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Aristocrates

Rising oceans

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:huh: Im a little puzzled at how the ice caps melting would make our oceans rise. Would it not make sense that the caps work like ice cubes and therefore when they melt our oceans would actually fall to lower levels instead of rise to higher levels :blink:

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in the last 100 years the earth's temperature has increased about half a degree Celsius. This may not sound like much, but even half a degree can have an effect on our planet. According to the U.S. Environmental Protection Agency (EPA) the sea level has risen 6 to 8 inches (15 to 20 cm) in the last 100 years.

This higher temperature may be causing some floating icebergs to melt, but this will not make the oceans rise. Icebergs are large floating chunks of ice. In order to float, the iceberg displaces a volume of water that has a weight equal to that of the iceberg. Submarines use this principle to rise and sink in the water by changing their weight.

But the rising temperature and icebergs could play a small role in the rising ocean level. Icebergs are chunks of frozen glaciers that break off from landmasses and fall into the ocean. The rising temperature may be causing more icebergs to form by weakening the glaciers, causing more cracks and making ice more likely to break off. As soon as the ice falls into the ocean, the ocean rises a little.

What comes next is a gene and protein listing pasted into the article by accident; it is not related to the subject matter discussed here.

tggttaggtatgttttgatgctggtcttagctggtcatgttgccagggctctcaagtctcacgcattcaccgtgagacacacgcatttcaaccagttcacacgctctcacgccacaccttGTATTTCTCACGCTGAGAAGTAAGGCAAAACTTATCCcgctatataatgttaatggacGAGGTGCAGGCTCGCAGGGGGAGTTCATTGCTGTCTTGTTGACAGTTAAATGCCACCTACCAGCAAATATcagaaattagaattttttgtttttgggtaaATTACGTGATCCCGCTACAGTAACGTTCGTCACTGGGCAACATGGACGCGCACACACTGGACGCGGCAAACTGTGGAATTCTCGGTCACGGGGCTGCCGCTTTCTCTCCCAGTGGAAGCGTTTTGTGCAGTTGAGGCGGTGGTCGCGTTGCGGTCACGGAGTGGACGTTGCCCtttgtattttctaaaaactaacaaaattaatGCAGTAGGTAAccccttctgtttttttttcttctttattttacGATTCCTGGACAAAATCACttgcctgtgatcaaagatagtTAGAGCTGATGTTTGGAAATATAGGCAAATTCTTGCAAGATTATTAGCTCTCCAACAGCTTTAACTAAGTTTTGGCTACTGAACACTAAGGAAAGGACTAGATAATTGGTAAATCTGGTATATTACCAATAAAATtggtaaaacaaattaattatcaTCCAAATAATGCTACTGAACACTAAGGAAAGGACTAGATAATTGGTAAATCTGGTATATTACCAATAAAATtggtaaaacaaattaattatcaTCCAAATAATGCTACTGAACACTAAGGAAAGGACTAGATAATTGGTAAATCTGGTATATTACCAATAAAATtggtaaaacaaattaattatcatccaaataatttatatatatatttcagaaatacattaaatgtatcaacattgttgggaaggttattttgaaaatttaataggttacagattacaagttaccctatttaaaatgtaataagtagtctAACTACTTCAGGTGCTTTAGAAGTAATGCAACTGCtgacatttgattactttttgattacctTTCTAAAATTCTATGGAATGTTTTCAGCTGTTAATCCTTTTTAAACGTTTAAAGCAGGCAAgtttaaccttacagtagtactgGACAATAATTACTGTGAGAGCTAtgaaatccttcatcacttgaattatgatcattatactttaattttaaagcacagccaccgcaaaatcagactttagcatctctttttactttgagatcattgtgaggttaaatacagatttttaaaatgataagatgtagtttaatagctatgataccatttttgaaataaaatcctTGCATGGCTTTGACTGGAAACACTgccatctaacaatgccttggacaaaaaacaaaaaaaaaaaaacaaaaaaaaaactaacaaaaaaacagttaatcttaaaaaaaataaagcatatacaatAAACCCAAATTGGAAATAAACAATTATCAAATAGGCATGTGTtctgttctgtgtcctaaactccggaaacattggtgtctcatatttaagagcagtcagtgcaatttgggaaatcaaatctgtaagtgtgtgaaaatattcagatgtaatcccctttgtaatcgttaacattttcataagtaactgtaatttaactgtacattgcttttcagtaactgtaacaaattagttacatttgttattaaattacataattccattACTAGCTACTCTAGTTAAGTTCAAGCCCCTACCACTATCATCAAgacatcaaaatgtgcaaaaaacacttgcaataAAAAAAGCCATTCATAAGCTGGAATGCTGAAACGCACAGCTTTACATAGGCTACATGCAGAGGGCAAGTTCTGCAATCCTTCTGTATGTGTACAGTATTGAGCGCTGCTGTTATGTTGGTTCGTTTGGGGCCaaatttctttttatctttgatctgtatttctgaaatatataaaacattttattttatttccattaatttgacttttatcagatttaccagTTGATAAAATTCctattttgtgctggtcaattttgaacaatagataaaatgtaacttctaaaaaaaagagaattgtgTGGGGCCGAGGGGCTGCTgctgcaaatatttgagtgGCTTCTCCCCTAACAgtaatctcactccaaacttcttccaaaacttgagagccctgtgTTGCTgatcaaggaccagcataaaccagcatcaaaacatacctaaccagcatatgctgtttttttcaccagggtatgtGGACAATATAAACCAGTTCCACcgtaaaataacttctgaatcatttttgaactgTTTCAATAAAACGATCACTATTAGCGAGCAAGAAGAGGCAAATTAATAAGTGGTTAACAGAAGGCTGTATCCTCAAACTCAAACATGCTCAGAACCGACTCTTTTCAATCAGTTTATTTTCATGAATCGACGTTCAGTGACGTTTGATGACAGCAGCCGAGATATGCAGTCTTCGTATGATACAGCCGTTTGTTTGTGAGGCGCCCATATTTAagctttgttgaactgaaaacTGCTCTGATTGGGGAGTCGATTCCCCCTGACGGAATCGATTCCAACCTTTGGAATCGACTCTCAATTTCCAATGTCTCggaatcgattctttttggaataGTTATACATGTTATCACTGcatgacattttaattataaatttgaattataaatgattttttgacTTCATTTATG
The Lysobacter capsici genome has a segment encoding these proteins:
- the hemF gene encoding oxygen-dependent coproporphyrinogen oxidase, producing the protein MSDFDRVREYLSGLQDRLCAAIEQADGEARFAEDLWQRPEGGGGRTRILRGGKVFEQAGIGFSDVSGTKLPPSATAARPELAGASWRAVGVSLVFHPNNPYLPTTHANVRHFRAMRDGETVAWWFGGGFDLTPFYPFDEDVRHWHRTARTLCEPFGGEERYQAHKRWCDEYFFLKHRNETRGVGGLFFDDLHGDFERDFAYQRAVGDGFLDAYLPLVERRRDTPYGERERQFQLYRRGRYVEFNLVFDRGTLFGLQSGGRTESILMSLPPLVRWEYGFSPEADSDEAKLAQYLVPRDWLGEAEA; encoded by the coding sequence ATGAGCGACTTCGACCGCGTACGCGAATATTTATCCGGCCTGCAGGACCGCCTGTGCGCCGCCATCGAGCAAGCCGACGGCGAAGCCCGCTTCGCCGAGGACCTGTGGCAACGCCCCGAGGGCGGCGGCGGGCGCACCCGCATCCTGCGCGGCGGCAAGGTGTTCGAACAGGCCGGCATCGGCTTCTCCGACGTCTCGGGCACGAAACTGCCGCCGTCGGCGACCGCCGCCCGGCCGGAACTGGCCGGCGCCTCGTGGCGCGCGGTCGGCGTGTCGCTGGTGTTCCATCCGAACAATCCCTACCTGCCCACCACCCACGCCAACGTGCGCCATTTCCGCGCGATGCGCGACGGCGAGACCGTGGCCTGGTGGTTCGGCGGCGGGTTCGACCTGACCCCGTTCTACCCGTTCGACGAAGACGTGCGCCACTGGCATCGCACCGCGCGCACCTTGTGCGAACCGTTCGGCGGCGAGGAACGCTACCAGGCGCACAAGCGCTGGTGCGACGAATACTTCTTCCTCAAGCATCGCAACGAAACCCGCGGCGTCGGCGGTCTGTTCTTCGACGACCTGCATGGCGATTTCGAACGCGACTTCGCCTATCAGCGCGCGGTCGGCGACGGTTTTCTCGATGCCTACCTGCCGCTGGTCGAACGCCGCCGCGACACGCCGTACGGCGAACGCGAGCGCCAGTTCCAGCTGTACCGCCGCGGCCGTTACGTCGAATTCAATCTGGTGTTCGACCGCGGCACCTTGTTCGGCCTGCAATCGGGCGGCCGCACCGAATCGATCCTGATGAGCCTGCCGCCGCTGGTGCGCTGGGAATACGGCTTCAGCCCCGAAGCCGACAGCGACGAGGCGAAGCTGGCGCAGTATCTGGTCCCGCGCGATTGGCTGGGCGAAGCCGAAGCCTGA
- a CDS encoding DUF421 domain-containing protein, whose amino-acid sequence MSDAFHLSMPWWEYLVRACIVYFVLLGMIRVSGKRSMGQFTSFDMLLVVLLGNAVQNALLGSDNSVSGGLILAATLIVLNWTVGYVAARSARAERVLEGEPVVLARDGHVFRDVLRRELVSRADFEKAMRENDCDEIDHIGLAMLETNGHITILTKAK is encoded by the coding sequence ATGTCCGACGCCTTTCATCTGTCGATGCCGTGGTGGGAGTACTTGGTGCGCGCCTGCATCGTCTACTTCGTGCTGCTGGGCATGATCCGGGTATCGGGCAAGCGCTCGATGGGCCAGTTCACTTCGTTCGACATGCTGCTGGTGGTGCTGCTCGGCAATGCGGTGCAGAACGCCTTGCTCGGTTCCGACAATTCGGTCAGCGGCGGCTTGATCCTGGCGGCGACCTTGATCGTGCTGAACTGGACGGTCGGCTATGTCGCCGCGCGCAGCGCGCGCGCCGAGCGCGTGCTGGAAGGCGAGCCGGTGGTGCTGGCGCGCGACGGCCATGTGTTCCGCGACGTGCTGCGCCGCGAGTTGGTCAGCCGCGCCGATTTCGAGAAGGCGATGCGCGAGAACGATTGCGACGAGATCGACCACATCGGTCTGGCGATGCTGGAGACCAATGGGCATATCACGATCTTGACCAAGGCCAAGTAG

If the rising temperature affects glaciers and icebergs, could the polar ice caps be in danger of melting and causing the oceans to rise? This could happen, but no one knows when it might happen.

The main ice covered landmass is Antarctica at the South Pole, with about 90 percent of the world's ice (and 70 percent of its fresh water). Antarctica is covered with ice an average of 2,133 meters (7,000 feet) thick. If all of the Antarctic ice melted, sea levels around the world would rise about 61 meters (200 feet). But the average temperature in Antarctica is -37°C, so the ice there is in no danger of melting. In fact in most parts of the continent it never gets above freezing.

At the other end of the world, the North Pole, the ice is not nearly as thick as at the South Pole. The ice floats on the Arctic Ocean. If it melted sea levels would not be affected.

There is a significant amount of ice covering Greenland, which would add another 7 meters (20 feet) to the oceans if it melted. Because Greenland is closer to the equator than Antarctica, the temperatures there are higher, so the ice is more likely to melt.

But there might be a less dramatic reason than polar ice melting for the higher ocean level -- the higher temperature of the water. Water is most dense at 4 degrees Celsius. Above and below this temperature, the density of water decreases (the same weight of water occupies a bigger space). So as the overall temperature of the water increases it naturally expands a little bit making the oceans rise.